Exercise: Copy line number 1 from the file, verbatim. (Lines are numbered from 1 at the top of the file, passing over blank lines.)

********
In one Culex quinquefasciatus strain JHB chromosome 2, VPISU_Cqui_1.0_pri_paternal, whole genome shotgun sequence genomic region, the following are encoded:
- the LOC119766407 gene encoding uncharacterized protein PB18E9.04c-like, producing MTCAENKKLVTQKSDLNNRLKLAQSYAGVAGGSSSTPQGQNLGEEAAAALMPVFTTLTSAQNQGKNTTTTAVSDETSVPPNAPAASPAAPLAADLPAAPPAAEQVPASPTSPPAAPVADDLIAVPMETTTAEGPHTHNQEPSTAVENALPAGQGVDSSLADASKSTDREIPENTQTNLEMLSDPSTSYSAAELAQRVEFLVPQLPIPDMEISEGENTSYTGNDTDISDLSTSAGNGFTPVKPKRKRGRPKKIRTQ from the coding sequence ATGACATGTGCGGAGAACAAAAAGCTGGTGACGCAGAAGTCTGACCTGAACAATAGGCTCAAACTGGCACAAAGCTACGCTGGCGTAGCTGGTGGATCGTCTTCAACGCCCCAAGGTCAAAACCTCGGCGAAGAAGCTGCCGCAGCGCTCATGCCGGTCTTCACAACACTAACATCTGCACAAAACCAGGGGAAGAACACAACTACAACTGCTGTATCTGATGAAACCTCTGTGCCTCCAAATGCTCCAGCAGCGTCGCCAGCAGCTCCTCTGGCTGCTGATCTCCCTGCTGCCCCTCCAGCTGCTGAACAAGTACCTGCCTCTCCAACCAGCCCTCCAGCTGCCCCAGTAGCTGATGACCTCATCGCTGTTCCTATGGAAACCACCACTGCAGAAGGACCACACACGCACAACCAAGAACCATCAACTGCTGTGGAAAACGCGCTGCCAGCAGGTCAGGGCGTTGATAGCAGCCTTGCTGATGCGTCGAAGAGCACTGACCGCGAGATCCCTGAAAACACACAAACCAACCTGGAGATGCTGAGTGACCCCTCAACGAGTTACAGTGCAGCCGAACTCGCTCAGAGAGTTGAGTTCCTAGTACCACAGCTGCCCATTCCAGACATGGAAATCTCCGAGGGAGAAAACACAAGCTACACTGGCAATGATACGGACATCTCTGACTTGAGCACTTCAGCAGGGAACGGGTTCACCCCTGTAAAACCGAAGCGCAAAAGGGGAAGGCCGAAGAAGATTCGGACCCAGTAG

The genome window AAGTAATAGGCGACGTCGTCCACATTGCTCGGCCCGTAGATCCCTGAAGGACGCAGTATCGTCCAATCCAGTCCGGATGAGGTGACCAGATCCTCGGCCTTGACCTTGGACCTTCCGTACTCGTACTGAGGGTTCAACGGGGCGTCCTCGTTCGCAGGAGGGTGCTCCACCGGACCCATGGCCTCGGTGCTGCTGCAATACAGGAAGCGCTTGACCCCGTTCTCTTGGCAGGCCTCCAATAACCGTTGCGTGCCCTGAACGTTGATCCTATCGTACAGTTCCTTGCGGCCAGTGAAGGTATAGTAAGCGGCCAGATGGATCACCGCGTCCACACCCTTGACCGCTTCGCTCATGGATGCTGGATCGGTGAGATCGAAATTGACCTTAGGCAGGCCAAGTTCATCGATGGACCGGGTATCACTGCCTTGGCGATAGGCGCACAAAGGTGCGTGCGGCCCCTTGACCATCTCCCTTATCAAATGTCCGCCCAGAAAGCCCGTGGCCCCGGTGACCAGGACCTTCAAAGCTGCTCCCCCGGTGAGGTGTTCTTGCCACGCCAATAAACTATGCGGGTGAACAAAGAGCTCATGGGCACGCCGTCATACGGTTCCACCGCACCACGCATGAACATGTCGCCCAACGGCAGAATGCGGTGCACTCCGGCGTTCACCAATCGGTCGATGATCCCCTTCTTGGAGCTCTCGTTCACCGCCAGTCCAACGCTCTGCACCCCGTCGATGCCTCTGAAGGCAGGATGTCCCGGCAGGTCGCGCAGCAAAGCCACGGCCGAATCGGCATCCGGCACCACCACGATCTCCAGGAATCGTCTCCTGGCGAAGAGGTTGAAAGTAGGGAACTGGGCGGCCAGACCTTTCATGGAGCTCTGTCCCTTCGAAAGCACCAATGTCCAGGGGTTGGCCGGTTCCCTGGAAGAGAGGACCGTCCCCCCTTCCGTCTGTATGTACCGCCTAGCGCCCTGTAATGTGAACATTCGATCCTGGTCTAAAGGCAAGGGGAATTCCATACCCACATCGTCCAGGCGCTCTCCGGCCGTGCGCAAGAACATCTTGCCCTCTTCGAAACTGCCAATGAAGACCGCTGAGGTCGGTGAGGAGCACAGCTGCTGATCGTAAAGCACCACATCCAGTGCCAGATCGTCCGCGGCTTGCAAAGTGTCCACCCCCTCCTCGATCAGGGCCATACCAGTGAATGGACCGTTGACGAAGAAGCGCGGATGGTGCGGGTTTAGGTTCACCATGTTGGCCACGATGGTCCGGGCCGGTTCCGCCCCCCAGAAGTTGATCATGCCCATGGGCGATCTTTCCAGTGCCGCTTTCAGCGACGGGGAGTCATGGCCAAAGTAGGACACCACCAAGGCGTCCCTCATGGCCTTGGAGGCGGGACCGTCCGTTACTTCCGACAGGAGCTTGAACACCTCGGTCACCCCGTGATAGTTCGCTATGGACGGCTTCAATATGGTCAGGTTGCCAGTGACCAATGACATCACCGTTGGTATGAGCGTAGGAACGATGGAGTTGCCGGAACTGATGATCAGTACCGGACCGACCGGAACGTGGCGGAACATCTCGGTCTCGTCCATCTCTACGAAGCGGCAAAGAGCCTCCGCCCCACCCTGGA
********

In one Culex quinquefasciatus strain JHB chromosome 2, VPISU_Cqui_1.0_pri_paternal, whole genome shotgun sequence genomic region, the following are encoded: